“And dat why people mad, day don’t like not know what come next,? Darlusz asked

“Exactly. That’s at least part of it. And they don’t know who to trust, they worry that people will make them change their lifestyle to prevent further warming, or there will be more government control, or they just think that since governments have sold them on a bill of goods in the past, it will happen again.

“So the instinct of the people who deny global warming are good, but  they are just sticking their heads in the sand rather than influencing how our response to climate changes should be. That’s the end of my lecture today, Darlusz.”

“We go shovel now,” Darlusz said. “Da snowbanks, day so big. Where we put da new snow dat fell,”?  he asked.

“Darlusz, that’s the toughest question you asked all morning,” I replied.

More Vermont Snowstorm News

March 8, 2011

The day after a huge snowstorm is beautiful if the sun comes out, like it did today.

A downtown Burlington, Vermont restaurant is nearly hidden by mounds of snow awaiting removal. Yesterday's storm dumped 25.8 inches of snow on the city.

Up here in Vermont, we’re digging out from one of the biggest snowstorms in memory.  Most of the northern half of the state got between 20 and 30 inches of new snow.

Luckily, the blue skies and comfortable temperatures (for Vermont, anyway) are making it a little bit easier to shovel away the piles of snow.   It’s also dazzlingly bright out with all this snow. Sunglasses are a must.

The snow is melting a little bit in sunny corners, as the March sun is strong, compared to the weak rays of December. So there’s hope that the snow will eventually melt.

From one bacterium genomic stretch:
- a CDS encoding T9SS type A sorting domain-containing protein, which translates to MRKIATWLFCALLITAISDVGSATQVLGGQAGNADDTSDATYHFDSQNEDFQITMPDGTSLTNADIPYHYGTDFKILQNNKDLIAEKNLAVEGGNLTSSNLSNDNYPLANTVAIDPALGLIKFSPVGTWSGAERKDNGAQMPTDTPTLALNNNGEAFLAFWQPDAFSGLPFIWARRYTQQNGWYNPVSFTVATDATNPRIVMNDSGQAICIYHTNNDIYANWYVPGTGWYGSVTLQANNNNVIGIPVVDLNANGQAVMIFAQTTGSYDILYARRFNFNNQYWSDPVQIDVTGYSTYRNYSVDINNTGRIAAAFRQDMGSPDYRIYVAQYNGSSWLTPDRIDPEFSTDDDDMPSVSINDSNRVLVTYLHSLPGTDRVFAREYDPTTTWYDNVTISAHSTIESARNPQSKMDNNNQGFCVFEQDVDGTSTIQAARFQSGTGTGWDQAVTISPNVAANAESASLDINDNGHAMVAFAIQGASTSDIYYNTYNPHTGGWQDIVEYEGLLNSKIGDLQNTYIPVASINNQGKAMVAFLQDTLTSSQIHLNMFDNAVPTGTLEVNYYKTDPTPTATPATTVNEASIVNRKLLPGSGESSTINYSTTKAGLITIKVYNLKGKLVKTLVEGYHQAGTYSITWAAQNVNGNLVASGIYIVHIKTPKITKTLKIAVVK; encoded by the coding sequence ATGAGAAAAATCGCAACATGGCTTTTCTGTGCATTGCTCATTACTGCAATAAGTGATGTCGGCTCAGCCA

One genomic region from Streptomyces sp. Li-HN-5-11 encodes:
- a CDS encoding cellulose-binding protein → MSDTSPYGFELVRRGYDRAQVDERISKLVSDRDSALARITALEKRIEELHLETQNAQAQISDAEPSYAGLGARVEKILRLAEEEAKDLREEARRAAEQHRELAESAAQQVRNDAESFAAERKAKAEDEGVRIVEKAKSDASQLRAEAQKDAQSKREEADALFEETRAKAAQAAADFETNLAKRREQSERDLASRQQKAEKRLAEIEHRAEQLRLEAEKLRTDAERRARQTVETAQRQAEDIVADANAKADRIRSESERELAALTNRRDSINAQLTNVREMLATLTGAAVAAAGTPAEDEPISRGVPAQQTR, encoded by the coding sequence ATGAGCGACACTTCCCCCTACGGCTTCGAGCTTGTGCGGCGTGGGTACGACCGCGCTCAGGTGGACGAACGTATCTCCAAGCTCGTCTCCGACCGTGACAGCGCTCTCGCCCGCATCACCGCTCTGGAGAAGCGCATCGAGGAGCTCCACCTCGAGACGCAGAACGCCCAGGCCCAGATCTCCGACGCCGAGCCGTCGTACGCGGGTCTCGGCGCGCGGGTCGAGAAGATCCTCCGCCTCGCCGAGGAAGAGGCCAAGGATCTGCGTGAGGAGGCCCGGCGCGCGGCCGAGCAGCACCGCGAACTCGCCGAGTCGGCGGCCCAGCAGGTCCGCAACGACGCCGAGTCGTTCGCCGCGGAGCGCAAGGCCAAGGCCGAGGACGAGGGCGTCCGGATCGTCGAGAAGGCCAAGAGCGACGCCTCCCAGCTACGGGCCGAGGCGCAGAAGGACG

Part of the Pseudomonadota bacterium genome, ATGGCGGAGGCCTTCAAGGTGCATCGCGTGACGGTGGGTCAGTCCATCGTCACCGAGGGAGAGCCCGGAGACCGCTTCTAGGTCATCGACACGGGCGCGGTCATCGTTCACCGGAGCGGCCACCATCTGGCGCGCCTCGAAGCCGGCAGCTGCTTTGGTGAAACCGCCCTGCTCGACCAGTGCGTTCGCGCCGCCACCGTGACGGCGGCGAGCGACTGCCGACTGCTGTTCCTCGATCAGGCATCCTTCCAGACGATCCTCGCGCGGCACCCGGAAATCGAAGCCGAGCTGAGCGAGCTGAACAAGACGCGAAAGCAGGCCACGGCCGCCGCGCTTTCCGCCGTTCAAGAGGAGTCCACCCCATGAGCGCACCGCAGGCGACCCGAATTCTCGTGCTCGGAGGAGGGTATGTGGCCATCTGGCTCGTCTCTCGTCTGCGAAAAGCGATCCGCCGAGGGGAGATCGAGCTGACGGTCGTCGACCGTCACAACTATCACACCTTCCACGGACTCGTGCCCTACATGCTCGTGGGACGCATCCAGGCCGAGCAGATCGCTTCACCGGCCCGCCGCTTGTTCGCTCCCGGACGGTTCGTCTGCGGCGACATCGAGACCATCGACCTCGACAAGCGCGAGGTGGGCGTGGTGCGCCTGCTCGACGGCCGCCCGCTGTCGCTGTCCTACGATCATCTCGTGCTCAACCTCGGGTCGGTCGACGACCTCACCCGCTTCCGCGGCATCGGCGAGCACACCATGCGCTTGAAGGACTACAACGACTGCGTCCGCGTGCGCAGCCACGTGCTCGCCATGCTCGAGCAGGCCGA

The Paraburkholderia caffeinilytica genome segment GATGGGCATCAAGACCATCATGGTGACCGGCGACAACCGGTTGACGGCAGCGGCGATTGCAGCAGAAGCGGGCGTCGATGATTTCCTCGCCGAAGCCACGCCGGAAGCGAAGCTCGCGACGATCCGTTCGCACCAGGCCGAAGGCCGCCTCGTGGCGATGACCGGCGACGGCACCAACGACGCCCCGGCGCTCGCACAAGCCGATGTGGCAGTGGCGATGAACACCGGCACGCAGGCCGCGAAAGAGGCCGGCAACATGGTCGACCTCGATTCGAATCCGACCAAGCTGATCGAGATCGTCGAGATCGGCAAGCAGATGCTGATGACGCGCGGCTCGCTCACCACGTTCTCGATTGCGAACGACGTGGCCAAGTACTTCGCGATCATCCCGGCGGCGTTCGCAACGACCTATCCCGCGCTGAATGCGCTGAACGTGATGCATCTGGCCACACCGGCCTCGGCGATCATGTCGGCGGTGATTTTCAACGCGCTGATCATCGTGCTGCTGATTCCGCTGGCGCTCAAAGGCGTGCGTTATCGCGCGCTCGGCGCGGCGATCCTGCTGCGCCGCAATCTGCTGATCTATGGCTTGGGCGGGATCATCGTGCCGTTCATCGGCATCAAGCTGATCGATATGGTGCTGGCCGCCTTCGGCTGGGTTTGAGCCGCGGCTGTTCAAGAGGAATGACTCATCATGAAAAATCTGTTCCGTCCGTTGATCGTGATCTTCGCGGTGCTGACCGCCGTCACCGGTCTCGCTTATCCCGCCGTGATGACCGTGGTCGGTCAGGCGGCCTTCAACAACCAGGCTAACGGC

A handwritten sign on a piece of cardboard reads "Look up, look out" as a mass of snow on the roof over Nectars Restaurant in downtown Burlington, Vermont threatens to crash down on pedestrians on the sidewalk below.

There’s about two feet of snow on the ground at my house in St. Albans, Vermont, and in Burlington, and three to four feet in other towns away from Lake Champlain.

They’re worried about spring flooding, because there’s a lot of snow to melt, and we’re getting toward mid-March already.

Yes, I want to get rid of the snow, now that the excitement of the storm is fading. But maybe a big flood would be too much excitement so let’s go for a gradual meltdown for the rest of the month, shall we?

Epic Snowstorm Slams Vermont

March 7, 2011

This was one of those snowstorms you tell your grandkids about

Except I’ll never have grandkid, but never mind.Visibility is low in today's snowstorm along the road in front of my St. Albans, Vermont home.

About two feet of snow dumped on us since yesterday, and things have basically fallen apart. A foot of snow is not that big a deal in Vermont. When you get to two feet, you really notice. Such a storm really changes your routine.

I shoveled for two hours today, just to get a narrow path out of my driveway that barely accommodated my truck. I will do a lot more shoveling this week.